Breaking the silence
You may have noticed that there's one thing melonDS 0.1 lacks sorely: sound. It's an integral part of the gaming experience.

It's also one of the big items in the TODO list, so let's do this.

Getting basic sound playback going wasn't too difficult. The DS sound hardware is pretty simple: 16 channels that can play sound data encoded in PCM8, PCM16 or IMA-ADPCM. Channels 8 to 13 also support rectangular waves (PSG), and channels 14 and 15 can produce white noise.

I first worked on PSG as it's pretty simple, there would be less things that could go wrong. And indeed, the issues I got were mostly dumb little things like forgetting to clear intermediate buffers. Once that was working, I completed it with support for the remaining sound formats.

And there it was, sound in melonDS. That thing finally begins resembling a DS emulator :)

The sound core in melonDS is synchronous. The major downside is that it sounds like shit if emulation isn't running fullspeed. But it's been stated that the goal of melonDS is to do things right. There are other reasons why it has to be synchronous, too; the main one is sound capture.

The DS has two sound capture units, which can record audio output and write it to memory. Those are used in some games to apply a surround effect to the audio output, or to do reverb. The idea is to send the mixer output to the capture units instead of outputting directly, then use channels 1 and 3 to output the captured audio data after it's been altered by software.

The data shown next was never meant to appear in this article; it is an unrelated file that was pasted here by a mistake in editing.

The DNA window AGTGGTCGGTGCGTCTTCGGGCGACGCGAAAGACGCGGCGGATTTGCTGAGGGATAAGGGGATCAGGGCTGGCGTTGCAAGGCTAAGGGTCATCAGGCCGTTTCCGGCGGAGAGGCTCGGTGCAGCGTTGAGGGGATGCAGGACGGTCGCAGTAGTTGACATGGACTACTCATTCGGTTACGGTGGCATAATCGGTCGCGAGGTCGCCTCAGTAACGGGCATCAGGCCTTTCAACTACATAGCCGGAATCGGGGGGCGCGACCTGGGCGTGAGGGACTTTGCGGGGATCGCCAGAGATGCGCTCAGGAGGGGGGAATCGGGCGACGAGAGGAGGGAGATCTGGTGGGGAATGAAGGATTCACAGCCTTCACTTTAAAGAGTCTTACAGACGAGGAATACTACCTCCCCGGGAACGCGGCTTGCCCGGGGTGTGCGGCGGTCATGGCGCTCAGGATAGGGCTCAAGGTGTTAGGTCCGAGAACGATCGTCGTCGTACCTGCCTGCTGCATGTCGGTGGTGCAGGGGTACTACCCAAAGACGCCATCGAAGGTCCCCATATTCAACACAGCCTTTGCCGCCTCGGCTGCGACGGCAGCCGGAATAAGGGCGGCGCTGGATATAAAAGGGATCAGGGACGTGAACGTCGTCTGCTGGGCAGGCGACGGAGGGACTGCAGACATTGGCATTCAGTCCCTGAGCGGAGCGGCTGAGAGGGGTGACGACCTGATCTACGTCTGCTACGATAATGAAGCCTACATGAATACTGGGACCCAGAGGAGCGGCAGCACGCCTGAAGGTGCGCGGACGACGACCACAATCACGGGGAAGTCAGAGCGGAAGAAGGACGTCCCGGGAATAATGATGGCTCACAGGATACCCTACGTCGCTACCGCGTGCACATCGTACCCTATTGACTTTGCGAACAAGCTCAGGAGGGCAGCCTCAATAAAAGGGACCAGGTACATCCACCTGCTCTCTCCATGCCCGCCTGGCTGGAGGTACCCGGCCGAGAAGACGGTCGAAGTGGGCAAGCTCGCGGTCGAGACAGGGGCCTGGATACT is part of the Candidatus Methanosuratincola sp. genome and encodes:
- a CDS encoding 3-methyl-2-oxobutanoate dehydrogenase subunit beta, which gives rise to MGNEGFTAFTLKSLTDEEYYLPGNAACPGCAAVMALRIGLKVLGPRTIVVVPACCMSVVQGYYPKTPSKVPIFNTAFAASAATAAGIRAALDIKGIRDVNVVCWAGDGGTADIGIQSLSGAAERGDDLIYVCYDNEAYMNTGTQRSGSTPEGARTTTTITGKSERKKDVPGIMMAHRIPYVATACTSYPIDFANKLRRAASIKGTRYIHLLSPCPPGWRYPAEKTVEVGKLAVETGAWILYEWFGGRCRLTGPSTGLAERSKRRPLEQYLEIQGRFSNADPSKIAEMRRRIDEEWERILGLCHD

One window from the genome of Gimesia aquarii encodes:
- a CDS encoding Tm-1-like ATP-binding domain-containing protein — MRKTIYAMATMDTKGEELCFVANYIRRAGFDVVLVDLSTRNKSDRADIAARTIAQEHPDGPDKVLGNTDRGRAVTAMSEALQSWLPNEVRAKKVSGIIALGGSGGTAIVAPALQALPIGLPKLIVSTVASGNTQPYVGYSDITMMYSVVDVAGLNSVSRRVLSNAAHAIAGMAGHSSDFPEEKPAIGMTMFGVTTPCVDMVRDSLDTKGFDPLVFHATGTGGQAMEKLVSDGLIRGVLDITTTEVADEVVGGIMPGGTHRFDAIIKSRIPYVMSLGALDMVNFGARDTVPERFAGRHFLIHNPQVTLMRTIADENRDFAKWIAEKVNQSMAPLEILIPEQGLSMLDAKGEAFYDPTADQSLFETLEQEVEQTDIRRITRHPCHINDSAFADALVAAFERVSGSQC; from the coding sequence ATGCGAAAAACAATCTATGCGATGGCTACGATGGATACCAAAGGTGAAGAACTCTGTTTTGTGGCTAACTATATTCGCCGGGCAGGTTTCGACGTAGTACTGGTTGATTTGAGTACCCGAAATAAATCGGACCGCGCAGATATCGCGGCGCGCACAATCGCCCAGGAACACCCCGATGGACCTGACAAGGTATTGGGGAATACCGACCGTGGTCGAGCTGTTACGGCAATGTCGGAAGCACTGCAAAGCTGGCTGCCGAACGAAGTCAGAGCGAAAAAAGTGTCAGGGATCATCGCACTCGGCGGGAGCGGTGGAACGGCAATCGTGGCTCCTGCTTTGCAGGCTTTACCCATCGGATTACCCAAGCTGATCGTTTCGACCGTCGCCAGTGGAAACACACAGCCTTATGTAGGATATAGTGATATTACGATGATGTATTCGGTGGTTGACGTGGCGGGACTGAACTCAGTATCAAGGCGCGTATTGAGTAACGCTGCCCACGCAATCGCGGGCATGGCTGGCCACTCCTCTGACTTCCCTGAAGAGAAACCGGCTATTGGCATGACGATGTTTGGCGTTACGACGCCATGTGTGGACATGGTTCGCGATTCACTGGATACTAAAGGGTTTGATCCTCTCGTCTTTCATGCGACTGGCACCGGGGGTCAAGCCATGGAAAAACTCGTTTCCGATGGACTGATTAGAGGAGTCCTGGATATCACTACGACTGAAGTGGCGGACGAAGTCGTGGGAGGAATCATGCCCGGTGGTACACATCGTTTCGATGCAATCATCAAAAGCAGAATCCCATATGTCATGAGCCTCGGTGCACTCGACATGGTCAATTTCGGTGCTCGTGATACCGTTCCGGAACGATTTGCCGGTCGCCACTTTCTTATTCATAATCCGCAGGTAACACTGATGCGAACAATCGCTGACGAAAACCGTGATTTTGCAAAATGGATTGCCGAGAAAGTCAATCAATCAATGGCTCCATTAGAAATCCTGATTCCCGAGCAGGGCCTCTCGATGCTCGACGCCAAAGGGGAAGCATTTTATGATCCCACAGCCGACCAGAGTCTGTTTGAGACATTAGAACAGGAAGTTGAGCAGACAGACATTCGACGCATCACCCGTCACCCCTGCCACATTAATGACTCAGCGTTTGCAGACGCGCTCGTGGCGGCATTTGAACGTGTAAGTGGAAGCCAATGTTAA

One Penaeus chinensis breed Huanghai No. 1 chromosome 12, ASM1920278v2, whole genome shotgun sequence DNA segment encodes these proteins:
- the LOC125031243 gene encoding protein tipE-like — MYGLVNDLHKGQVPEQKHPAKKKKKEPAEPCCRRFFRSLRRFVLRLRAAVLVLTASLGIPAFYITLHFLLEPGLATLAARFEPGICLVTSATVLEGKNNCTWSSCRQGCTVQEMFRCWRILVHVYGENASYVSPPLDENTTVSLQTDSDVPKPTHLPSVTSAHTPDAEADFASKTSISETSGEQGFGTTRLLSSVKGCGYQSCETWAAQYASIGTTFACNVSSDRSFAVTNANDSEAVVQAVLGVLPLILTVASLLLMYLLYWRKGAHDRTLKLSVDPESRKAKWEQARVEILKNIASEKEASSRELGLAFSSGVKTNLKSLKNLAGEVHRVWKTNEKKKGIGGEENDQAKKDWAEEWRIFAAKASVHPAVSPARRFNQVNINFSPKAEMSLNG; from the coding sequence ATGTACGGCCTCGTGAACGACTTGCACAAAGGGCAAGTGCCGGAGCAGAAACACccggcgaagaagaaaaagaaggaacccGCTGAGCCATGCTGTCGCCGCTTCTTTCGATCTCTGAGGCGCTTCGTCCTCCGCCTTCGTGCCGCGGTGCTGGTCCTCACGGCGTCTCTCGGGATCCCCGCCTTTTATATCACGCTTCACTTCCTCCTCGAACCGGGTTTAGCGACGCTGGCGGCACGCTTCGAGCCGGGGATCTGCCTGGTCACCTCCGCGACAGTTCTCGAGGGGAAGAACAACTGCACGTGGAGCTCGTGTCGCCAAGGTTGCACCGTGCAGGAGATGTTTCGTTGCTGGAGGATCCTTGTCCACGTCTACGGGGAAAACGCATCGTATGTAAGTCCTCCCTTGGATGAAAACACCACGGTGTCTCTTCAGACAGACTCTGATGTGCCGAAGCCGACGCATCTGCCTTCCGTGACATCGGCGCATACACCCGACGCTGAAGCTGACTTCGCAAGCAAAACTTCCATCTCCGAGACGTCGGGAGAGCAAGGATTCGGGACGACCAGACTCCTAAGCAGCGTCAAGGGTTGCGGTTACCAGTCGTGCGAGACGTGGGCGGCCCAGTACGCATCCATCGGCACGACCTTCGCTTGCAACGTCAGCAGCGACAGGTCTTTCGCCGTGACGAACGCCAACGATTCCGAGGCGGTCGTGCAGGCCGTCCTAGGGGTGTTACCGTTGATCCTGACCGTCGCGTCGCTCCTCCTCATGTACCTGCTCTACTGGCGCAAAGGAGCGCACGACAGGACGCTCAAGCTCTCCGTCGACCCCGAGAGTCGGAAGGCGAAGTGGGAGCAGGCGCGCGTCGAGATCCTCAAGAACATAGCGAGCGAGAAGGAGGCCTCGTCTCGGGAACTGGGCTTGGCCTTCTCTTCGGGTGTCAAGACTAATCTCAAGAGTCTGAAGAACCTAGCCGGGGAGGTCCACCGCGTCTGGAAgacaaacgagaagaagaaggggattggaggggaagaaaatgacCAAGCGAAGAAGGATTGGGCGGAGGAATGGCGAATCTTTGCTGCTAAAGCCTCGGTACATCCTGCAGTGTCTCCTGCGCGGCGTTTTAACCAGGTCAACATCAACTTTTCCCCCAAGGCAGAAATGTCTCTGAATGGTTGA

Setups using sound capture expect that capture buffers will be filled at a fixed interval. This breaks apart if your sound core is asynchronous, because there is no guarantee that it will produce sound at a regular rate. What if you end up producing more sound than the game's buffer can hold? In these situations, the best way is to ignore those effects entirely. Same reason why the old HLE audio implementation of Dolphin didn't support reverb effects.

Anyway, sound output is still in the works, but it's fairly promising so far.

Oh by the way, have I mentioned that there are other DS emulators being worked on? Check out medusa!
naknow says:
Apr 9th 2017
medusa seems cool, and I'll definitely be checking it out soon.

However, medusa is aiming to emulate more than one console, the other two being the GameBoy, and the GameBoy Advance.
The way that I see it, due to the fact it's trying to emulate more than one console, the development will be much slower than that of melonDS. What if endrift was to work on the GameBoy portion first, leaving the DS portion's development to come to a halt?

Personally, I do not need a GameBoy emulator at this moment. With that in mind, melonDS's production will be reduced more than medusa. Not to mention, the development of medusa has only begun now, whilst melonDS's development began almost a year ago.

With that in mind, I believe the development of melonDS is currently at a higher level than medusa's and I will hereby stick with this emulator.

I hope my wording makes a point on why I will support development of melonDS more than I do with medusa.

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